Exilarch; born about 496; died about 520; ruled from 512 to 520. He was the son of Huna, who was appointed exilarch under Firuz; and he was born at the time when Mazdak endeavored to introduce communism in all Persia. The opposition against Mar Zuṭra, his imprisonment, and his early death have given rise to a number of legends. The following anecdote is told about his birth and the events preceding it: Mar Zuṭra's father was engaged in constant strife with his father-in-law, the school principal Mar Ḥanina, because the latter refused to obey the orders issued by the exilarch. Ḥanina was accordingly punished for his disobedience; and, being embittered and humiliated, he went into the prayer-house at night, and there shed a dishful of tears, whereupon he fell asleep. He dreamed that he was in a cedar forest, engaged in felling the trees; and when he came to the last cedar-tree King David appeared and forbade him to fell it. On awakening, Ḥanina learned that the entire house of the exilarch had perished, except his daughter, who was pregnant and had been spared. Soon afterward she gave birth to a son, whom the grandfather named Mar Zuṭra, at the same time assuming personal charge of his training. During Mar Zuṭra's infancy the exilarchate was administered by his brother-in-law Mar Paḥra, or Paḥda. The latter bribed King Kobad in order that he might remain in office; but when Mar Zuṭra had reached the age of fifteen, his grandfather presented him to the king as the legitimate ruler, whereupon the monarch installed him as exilarch. Mar Paḥda opposed this, but was killed by a fly which entered his nostril; and after that event the exilarchs had a fly on their seal.

Mar Zuṭra took up arms against the Persians, and organized an uprising to oppose the introduction of communism, although the king himself was in favor thereof. The immediate cause of the uprising, however, was the assassination of the school principal Isaac, regarding which no accurate information exists. From the fact that Mar Ḥanina took part in the struggle, it may be deduced that it was of a religious character. At the head of a company of 400 Jewish warriors Mar Zuṭra advanced against the opposing Persian forces; and the battles fought by him have furnished material for various legends. It is told that a pillar of fire always preceded his army; and it is further stated that Mar Zuṭra founded an independent Jewish state, with Maḥoza as his residence. He ruled as an independent king, and imposed heavy taxes on all non-Jews. In spite of his able government, however, immorality spread among his people, whereupon the pillar of fire disappeared. In a subsequent battle between Mar Zuṭra and the Persians the former was defeated; and both he and his grandfather Ḥanina were taken prisoners and decapitated, their bodies being suspended from crosses on the bridge at Maḥoza.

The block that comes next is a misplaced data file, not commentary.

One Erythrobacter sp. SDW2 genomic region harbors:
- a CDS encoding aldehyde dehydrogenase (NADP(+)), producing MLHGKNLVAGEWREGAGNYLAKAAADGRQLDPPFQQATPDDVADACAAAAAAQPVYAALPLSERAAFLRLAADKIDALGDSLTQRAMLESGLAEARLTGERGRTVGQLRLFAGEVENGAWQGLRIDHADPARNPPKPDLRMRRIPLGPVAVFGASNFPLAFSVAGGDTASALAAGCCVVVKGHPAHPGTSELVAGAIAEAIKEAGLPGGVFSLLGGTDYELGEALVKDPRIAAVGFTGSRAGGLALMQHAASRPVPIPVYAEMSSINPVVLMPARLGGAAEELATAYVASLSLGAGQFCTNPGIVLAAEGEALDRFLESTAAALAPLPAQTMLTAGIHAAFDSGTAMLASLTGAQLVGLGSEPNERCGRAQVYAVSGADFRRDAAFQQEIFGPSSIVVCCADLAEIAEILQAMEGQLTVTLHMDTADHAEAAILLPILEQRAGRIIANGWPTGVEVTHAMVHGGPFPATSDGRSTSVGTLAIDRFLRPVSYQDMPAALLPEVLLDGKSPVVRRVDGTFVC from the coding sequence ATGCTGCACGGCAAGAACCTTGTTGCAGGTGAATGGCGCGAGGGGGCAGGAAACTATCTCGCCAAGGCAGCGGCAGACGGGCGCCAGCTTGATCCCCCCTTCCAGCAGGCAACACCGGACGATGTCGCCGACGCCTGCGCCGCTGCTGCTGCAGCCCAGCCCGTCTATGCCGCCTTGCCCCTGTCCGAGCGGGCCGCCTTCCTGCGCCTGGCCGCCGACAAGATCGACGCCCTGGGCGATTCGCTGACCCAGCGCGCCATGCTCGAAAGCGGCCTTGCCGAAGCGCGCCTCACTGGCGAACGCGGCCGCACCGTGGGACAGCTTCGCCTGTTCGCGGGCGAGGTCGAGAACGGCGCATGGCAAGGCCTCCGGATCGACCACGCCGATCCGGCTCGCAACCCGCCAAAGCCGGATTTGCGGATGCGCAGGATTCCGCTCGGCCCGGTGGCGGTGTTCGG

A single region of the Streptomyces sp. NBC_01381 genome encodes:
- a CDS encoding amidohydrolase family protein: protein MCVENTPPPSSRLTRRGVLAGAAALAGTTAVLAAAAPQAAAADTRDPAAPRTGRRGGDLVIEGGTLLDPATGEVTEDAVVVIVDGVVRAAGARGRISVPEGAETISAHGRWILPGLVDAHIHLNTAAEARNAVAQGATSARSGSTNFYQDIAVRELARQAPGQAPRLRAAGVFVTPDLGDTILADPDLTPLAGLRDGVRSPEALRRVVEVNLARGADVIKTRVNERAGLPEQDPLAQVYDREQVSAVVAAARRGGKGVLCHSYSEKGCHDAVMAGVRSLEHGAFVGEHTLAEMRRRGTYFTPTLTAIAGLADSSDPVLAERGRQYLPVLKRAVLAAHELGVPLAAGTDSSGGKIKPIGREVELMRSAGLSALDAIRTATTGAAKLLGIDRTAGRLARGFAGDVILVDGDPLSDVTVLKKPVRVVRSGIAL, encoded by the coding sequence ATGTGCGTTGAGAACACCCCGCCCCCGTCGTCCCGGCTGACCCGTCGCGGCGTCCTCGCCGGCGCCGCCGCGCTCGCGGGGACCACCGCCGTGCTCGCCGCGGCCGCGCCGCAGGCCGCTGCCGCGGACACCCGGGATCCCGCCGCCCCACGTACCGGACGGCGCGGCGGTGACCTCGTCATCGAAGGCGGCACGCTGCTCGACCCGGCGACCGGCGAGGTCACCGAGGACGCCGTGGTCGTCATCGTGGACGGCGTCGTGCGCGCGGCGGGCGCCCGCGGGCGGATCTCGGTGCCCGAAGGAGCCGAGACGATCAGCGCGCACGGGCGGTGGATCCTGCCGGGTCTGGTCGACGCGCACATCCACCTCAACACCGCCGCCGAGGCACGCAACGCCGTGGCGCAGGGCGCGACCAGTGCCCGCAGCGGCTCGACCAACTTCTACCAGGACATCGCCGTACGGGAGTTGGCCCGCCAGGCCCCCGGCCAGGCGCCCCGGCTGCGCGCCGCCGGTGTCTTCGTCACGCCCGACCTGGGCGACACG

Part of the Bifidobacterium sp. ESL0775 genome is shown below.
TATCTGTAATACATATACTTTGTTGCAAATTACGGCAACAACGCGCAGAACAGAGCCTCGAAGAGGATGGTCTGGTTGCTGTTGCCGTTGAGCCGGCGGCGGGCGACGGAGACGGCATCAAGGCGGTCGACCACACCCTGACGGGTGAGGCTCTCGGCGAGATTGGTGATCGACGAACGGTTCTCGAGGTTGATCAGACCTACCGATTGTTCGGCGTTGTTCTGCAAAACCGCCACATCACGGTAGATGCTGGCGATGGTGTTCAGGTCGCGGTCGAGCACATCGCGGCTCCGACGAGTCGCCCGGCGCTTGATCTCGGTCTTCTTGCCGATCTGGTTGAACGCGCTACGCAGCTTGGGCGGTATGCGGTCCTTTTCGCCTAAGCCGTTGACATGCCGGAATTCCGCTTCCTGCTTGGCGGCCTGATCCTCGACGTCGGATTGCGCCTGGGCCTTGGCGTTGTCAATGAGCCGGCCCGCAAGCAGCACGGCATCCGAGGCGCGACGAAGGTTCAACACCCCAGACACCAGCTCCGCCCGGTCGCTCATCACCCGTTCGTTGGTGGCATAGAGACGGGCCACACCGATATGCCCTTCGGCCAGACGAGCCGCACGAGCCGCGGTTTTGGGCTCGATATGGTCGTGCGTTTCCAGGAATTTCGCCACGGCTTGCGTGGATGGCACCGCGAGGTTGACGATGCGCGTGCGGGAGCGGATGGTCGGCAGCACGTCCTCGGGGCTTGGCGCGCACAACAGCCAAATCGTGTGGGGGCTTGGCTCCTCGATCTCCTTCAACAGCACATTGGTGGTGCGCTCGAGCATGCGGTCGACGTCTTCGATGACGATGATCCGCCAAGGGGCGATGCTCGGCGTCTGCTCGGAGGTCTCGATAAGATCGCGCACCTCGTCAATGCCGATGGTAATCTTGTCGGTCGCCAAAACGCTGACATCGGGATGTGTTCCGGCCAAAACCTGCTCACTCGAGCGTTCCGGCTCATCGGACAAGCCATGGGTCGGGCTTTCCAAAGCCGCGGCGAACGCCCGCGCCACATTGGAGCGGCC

The account of Mar Zuṭra's life is based on a mixture of historic facts and legendary narratives. Thus, the description of the uprising of the Jews against Persian reforms, the statement regarding the prominent position held by Mar Zuṭra, and the account of his death are all based on historical data, whereas the stories of the extinction of the exilarchal house are legendary, as are also the dream of Ḥanina (which corresponds with that of Bostanai) and the account of the pillar of fire. All those legends, however, which tend to prove that the later rulers of Babylonia were usurpers have a basis of truth, inasmuch as Mar Zuṭra's only son emigrated to Jerusalem.

  • Grätz, Gesch. v. 4-6, note 1;
  • Neubauer, Anecdota, ii. 76;
  • Heilprin, Seder ha-Dorot, i. 167.
J. S. O.
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